6. In Laxmikant Revchand Bhojwani v. Pratapsing Mohansingh Pardeshi (1995) 6 SCC 576 this Court held that the High Court was not justified in extending its jurisdiction under Article 227 of the Constitution of India in a dispute regarding eviction of tenant under the Rent Control Act, a special legislation governing landlord-tenant relationship. the same effect is the judgment in Koyilerian Janaki v. Rent Controller (Munsiff) (2000) 9 SCC 406 .

7. In the present appeals, the High court appears have assumed the jurisdiction under Article 227 of the Constitution without referring the facts of the case warranting the exercise of such a jurisdiction. Extraordinary power appear have been exercised in a routine manner as if the power under Article 227 of the Constitution was the extension of powers conferred upon a litigant under a specified statute. Such an approach and interpretation is unwarranted. By adopting such an approach some High Courts have assumed jurisdiction even in matters which the legislature has assigned finality under the specified statues. liberal assumption of powers without reference the facts of the case and the corresponding hardship be suffered by a litigant has unnecessary burdened the courts resulting in accumulation of arrears adversely affecting the attention of the court the deserving cases pending before it.”

(emphasis supplied)

31. In the case of State of Karnataka v. M. Devendrappa and Anr. 2002 CriLJ 998 , this Court has held that the High Court has inherent power under482 Criminal Procedure Code quash proceedings. It is held that the power should be exercised stifle a legitimate prosecution. It is held that the High court should not assume the role of a trial Court and embark upon an enquiry. It is held that the power should be exercised sparingly, with caution and circumspection.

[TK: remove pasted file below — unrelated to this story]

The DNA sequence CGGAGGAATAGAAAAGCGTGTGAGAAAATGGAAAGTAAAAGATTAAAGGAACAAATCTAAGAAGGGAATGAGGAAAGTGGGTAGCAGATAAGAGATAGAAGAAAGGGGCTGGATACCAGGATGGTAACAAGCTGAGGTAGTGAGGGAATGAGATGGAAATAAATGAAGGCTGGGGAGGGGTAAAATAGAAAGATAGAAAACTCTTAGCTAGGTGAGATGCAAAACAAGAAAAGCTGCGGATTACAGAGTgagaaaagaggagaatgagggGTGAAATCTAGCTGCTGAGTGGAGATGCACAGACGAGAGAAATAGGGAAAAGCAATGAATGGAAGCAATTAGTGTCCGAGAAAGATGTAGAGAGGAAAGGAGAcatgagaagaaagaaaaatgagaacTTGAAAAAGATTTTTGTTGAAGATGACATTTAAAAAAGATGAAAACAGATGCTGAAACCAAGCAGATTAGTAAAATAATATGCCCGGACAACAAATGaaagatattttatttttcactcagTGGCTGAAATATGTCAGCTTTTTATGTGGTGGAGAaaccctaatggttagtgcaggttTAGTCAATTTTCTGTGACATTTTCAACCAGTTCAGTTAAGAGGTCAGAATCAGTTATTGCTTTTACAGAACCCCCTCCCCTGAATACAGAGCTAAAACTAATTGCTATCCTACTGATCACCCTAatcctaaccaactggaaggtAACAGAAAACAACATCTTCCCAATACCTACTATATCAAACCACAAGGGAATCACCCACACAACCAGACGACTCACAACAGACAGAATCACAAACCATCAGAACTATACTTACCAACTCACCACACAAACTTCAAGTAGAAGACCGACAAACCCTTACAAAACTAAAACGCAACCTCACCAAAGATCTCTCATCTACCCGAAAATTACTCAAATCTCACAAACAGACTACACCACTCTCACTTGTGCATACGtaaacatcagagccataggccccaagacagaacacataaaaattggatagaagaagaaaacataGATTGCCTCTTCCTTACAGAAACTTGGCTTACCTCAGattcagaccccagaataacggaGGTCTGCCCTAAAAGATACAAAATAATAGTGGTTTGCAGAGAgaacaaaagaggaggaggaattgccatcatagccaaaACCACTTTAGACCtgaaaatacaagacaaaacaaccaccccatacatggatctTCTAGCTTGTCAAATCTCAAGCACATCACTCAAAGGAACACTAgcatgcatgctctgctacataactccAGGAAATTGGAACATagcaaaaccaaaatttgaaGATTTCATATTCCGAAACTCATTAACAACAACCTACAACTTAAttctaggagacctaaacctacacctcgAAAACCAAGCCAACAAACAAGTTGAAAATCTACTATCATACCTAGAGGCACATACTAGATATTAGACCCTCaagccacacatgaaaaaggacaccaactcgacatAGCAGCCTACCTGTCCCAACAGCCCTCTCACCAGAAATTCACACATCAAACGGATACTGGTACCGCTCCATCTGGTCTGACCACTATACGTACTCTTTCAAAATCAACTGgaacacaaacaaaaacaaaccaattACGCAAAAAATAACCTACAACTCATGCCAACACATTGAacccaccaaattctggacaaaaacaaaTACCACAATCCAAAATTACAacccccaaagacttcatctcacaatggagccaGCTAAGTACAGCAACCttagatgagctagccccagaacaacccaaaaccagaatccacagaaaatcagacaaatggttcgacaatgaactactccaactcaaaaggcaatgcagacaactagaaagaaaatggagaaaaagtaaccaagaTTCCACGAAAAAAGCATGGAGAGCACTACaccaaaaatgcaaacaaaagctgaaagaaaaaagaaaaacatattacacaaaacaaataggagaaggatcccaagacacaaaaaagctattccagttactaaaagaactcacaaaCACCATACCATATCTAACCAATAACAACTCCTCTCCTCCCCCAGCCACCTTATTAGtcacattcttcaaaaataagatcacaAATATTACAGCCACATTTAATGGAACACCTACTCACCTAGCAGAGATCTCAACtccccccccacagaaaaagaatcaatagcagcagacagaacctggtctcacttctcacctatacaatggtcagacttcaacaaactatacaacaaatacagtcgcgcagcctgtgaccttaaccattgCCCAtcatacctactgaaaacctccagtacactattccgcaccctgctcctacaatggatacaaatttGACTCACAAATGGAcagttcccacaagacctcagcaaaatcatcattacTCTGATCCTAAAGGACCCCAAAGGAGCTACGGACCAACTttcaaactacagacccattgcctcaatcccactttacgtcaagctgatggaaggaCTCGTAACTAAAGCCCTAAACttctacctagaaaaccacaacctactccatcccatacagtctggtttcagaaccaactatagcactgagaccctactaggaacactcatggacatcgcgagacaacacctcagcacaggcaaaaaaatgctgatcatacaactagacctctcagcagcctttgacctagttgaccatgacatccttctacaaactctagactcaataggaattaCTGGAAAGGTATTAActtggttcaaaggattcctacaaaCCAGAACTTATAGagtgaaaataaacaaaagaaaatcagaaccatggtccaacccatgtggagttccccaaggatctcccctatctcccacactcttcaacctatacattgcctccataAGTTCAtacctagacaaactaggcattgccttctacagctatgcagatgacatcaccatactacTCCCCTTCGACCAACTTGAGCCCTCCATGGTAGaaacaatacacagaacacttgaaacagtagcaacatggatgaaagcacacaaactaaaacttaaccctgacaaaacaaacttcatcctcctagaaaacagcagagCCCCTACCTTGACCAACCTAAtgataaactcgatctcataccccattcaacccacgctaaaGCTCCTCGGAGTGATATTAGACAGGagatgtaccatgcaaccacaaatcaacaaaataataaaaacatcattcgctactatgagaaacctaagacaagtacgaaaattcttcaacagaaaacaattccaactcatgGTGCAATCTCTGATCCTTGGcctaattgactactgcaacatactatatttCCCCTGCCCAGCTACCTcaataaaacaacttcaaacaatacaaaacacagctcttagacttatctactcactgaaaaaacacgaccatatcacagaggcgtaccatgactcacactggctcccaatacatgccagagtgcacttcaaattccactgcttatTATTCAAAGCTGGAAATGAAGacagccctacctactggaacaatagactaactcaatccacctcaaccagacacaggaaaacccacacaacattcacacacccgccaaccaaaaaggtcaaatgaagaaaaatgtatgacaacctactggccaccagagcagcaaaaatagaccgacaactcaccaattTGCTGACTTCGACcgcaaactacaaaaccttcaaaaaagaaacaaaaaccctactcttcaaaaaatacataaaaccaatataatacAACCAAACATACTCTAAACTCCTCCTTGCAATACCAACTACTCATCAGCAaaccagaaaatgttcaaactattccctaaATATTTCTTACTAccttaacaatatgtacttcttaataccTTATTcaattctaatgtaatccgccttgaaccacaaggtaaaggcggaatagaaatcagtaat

32. Thus the law is that Article 227 of the Constitution of India gives the High Court the power of superintendence over all Courts and Tribunals throughout the terriries in relation which it exercises jurisdiction. This jurisdiction cannot be limited or fettered by any act of the State Legislature. The supervisory jurisdiction extends keeping the subordinate Tribunal’s within the limits of their authority and seeing that they obey the law. The powers under Article 227 are wide and can be used, meet the ends of justice. They can be used interfere even with an interlocury order. However, the power under Article 227 is a discretionary power and it is a difficult attribute an order of the High Court, such a source of power, when the High Court itself does not in terms purport exercise any such discretionary power. It is settled law that this power of judicial superintendence, under Article 227, must be exercised sparingly and only keep subordinate Courts and Tribunal’s within the bounds of their authority and not correct mere errors. Further where the statute bans the exercise of revisional powers it would require very exceptional circumstances warrant interference under Article 227 of the Constitution of India since the power of superintendence was not meant circumvent statury law. It is settled law that the jurisdiction under Article 227 could not be exercised “as the cloak of an appeal in disguise”.